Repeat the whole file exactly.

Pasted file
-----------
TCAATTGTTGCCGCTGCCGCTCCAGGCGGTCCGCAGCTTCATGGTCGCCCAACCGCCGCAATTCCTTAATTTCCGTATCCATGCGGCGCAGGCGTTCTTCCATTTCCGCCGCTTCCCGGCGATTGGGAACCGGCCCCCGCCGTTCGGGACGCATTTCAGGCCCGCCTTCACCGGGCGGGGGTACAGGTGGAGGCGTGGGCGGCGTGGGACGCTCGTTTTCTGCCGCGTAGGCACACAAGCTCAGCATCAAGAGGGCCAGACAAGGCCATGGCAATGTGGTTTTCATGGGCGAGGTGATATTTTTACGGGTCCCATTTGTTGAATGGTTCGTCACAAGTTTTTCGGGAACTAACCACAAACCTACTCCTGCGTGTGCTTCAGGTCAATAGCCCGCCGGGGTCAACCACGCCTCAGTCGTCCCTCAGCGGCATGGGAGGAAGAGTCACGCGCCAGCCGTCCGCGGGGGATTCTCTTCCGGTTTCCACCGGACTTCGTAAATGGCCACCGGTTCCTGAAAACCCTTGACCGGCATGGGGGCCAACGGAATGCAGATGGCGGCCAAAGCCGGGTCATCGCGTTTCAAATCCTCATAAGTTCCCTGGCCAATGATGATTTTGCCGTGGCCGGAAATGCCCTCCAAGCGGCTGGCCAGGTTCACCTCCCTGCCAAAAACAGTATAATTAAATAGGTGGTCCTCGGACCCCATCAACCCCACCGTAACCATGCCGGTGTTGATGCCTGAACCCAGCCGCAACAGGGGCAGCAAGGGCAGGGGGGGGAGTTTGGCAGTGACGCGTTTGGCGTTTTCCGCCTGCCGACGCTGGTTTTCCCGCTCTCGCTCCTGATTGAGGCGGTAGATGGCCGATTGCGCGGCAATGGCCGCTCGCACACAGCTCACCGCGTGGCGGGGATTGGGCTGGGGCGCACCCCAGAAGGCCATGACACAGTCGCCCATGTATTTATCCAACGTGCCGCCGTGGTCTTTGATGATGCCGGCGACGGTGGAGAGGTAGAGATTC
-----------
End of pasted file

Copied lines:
TCAATTGTTGCCGCTGCCGCTCCAGGCGGTCCGCAGCTTCATGGTCGCCCAACCGCCGCAATTCCTTAATTTCCGTATCCATGCGGCGCAGGCGTTCTTCCATTTCCGCCGCTTCCCGGCGATTGGGAACCGGCCCCCGCCGTTCGGGACGCATTTCAGGCCCGCCTTCACCGGGCGGGGGTACAGGTGGAGGCGTGGGCGGCGTGGGACGCTCGTTTTCTGCCGCGTAGGCACACAAGCTCAGCATCAAGAGGGCCAGACAAGGCCATGGCAATGTGGTTTTCATGGGCGAGGTGATATTTTTACGGGTCCCATTTGTTGAATGGTTCGTCACAAGTTTTTCGGGAACTAACCACAAACCTACTCCTGCGTGTGCTTCAGGTCAATAGCCCGCCGGGGTCAACCACGCCTCAGTCGTCCCTCAGCGGCATGGGAGGAAGAGTCACGCGCCAGCCGTCCGCGGGGGATTCTCTTCCGGTTTCCACCGGACTTCGTAAATGGCCACCGGTTCCTGAAAACCCTTGACCGGCATGGGGGCCAACGGAATGCAGATGGCGGCCAAAGCCGGGTCATCGCGTTTCAAATCCTCATAAGTTCCCTGGCCAATGATGATTTTGCCGTGGCCGGAAATGCCCTCCAAGCGGCTGGCCAGGTTCACCTCCCTGCCAAAAACAGTATAATTAAATAGGTGGTCCTCGGACCCCATCAACCCCACCGTAACCATGCCGGTGTTGATGCCTGAACCCAGCCGCAACAGGGGCAGCAAGGGCAGGGGGGGGAGTTTGGCAGTGACGCGTTTGGCGTTTTCCGCCTGCCGACGCTGGTTTTCCCGCTCTCGCTCCTGATTGAGGCGGTAGATGGCCGATTGCGCGGCAATGGCCGCTCGCACACAGCTCACCGCGTGGCGGGGATTGGGCTGGGGCGCACCCCAGAAGGCCATGACACAGTCGCCCATGTATTTATCCAACGTGCCGCCGTGGTCTTTGATGATGCCGGCGACGGTGGAGAGGTAGAGATTC